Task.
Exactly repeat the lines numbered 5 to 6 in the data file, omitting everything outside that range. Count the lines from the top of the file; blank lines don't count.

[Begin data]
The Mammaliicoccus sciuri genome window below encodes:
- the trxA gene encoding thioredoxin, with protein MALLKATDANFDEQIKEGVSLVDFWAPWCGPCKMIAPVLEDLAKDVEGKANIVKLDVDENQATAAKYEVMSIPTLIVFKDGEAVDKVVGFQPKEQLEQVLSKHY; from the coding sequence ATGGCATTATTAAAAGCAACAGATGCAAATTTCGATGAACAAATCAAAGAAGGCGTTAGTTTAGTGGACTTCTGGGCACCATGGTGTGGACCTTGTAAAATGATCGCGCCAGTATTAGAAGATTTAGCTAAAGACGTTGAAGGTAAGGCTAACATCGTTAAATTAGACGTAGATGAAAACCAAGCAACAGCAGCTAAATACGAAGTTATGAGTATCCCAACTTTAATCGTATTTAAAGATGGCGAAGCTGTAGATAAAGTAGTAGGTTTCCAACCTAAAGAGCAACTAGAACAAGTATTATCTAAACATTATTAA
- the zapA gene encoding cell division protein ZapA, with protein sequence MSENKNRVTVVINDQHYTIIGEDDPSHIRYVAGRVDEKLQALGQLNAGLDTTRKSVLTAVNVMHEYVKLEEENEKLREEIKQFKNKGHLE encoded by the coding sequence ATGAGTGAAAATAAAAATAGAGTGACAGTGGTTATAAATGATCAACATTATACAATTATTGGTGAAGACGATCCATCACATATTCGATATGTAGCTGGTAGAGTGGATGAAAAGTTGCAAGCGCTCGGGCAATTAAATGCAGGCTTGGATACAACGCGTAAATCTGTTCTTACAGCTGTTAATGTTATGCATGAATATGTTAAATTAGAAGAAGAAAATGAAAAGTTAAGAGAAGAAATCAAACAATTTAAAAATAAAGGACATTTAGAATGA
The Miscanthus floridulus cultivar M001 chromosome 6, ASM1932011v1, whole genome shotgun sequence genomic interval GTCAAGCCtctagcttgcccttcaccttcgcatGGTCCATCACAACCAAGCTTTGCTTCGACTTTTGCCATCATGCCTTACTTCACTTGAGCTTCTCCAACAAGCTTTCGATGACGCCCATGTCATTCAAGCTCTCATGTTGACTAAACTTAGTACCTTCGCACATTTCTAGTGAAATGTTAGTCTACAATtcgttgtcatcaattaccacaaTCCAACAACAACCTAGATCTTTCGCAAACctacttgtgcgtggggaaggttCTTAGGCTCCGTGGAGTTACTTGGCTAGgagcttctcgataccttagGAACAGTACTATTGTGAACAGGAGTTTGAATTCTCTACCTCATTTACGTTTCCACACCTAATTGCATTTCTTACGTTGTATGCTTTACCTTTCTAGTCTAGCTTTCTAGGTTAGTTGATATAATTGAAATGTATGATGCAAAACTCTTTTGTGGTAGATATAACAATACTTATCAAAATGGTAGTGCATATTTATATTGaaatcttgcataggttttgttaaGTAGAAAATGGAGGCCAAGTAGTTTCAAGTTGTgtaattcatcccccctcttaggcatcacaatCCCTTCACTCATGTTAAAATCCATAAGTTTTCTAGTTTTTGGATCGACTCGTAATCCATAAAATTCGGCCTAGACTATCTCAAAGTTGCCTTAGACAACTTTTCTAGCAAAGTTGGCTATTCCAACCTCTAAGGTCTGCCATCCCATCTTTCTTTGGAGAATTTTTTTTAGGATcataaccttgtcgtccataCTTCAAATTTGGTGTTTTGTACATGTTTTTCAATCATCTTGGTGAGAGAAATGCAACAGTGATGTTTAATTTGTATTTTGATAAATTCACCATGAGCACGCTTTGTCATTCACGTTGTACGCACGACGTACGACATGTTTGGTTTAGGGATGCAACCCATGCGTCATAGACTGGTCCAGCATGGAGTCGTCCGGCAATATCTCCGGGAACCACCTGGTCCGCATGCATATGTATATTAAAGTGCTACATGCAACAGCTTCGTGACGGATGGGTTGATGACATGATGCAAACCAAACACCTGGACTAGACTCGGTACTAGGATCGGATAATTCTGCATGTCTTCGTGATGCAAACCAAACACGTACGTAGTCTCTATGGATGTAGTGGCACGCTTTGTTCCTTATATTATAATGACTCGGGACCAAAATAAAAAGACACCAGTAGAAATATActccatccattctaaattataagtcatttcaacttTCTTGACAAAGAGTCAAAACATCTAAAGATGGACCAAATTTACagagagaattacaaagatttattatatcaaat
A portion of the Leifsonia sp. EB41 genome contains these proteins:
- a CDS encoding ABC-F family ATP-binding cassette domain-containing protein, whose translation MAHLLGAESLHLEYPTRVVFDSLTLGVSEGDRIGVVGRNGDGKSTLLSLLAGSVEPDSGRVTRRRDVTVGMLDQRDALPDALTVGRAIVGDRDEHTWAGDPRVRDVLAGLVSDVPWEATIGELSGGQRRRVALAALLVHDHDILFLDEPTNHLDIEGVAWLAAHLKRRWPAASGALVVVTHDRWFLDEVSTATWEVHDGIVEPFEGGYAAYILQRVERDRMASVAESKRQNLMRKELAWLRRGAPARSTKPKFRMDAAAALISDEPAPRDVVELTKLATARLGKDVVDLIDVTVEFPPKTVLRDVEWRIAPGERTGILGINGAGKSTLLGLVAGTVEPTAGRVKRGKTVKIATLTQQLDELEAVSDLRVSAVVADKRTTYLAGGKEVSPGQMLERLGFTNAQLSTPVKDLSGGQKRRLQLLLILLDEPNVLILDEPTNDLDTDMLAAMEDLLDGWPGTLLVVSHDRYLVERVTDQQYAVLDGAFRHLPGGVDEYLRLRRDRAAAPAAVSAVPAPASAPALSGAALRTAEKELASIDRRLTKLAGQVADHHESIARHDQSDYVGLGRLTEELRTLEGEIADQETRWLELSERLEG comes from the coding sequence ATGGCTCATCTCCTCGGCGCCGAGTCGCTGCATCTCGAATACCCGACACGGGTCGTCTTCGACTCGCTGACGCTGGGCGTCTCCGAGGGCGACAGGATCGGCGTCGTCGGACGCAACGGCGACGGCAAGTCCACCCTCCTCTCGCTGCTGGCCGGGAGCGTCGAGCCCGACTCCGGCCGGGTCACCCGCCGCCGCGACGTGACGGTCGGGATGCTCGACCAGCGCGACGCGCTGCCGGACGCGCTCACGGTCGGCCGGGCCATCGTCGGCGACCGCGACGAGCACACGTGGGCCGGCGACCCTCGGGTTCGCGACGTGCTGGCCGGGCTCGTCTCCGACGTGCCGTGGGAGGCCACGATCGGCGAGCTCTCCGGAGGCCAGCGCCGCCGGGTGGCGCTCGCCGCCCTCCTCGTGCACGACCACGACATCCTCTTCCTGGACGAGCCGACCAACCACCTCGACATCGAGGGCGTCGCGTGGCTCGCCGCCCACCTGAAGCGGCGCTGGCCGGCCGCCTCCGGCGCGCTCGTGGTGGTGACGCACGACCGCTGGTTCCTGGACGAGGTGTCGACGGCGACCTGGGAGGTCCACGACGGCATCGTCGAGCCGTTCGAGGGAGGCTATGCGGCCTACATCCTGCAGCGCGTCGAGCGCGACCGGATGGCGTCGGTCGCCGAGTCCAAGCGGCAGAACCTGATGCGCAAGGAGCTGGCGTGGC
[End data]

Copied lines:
A portion of the Leifsonia sp. EB41 genome contains these proteins:
- a CDS encoding ABC-F family ATP-binding cassette domain-containing protein, whose translation MAHLLGAESLHLEYPTRVVFDSLTLGVSEGDRIGVVGRNGDGKSTLLSLLAGSVEPDSGRVTRRRDVTVGMLDQRDALPDALTVGRAIVGDRDEHTWAGDPRVRDVLAGLVSDVPWEATIGELSGGQRRRVALAALLVHDHDILFLDEPTNHLDIEGVAWLAAHLKRRWPAASGALVVVTHDRWFLDEVSTATWEVHDGIVEPFEGGYAAYILQRVERDRMASVAESKRQNLMRKELAWLRRGAPARSTKPKFRMDAAAALISDEPAPRDVVELTKLATARLGKDVVDLIDVTVEFPPKTVLRDVEWRIAPGERTGILGINGAGKSTLLGLVAGTVEPTAGRVKRGKTVKIATLTQQLDELEAVSDLRVSAVVADKRTTYLAGGKEVSPGQMLERLGFTNAQLSTPVKDLSGGQKRRLQLLLILLDEPNVLILDEPTNDLDTDMLAAMEDLLDGWPGTLLVVSHDRYLVERVTDQQYAVLDGAFRHLPGGVDEYLRLRRDRAAAPAAVSAVPAPASAPALSGAALRTAEKELASIDRRLTKLAGQVADHHESIARHDQSDYVGLGRLTEELRTLEGEIADQETRWLELSERLEG comes from the coding sequence ATGGCTCATCTCCTCGGCGCCGAGTCGCTGCATCTCGAATACCCGACACGGGTCGTCTTCGACTCGCTGACGCTGGGCGTCTCCGAGGGCGACAGGATCGGCGTCGTCGGACGCAACGGCGACGGCAAGTCCACCCTCCTCTCGCTGCTGGCCGGGAGCGTCGAGCCCGACTCCGGCCGGGTCACCCGCCGCCGCGACGTGACGGTCGGGATGCTCGACCAGCGCGACGCGCTGCCGGACGCGCTCACGGTCGGCCGGGCCATCGTCGGCGACCGCGACGAGCACACGTGGGCCGGCGACCCTCGGGTTCGCGACGTGCTGGCCGGGCTCGTCTCCGACGTGCCGTGGGAGGCCACGATCGGCGAGCTCTCCGGAGGCCAGCGCCGCCGGGTGGCGCTCGCCGCCCTCCTCGTGCACGACCACGACATCCTCTTCCTGGACGAGCCGACCAACCACCTCGACATCGAGGGCGTCGCGTGGCTCGCCGCCCACCTGAAGCGGCGCTGGCCGGCCGCCTCCGGCGCGCTCGTGGTGGTGACGCACGACCGCTGGTTCCTGGACGAGGTGTCGACGGCGACCTGGGAGGTCCACGACGGCATCGTCGAGCCGTTCGAGGGAGGCTATGCGGCCTACATCCTGCAGCGCGTCGAGCGCGACCGGATGGCGTCGGTCGCCGAGTCCAAGCGGCAGAACCTGATGCGCAAGGAGCTGGCGTGGC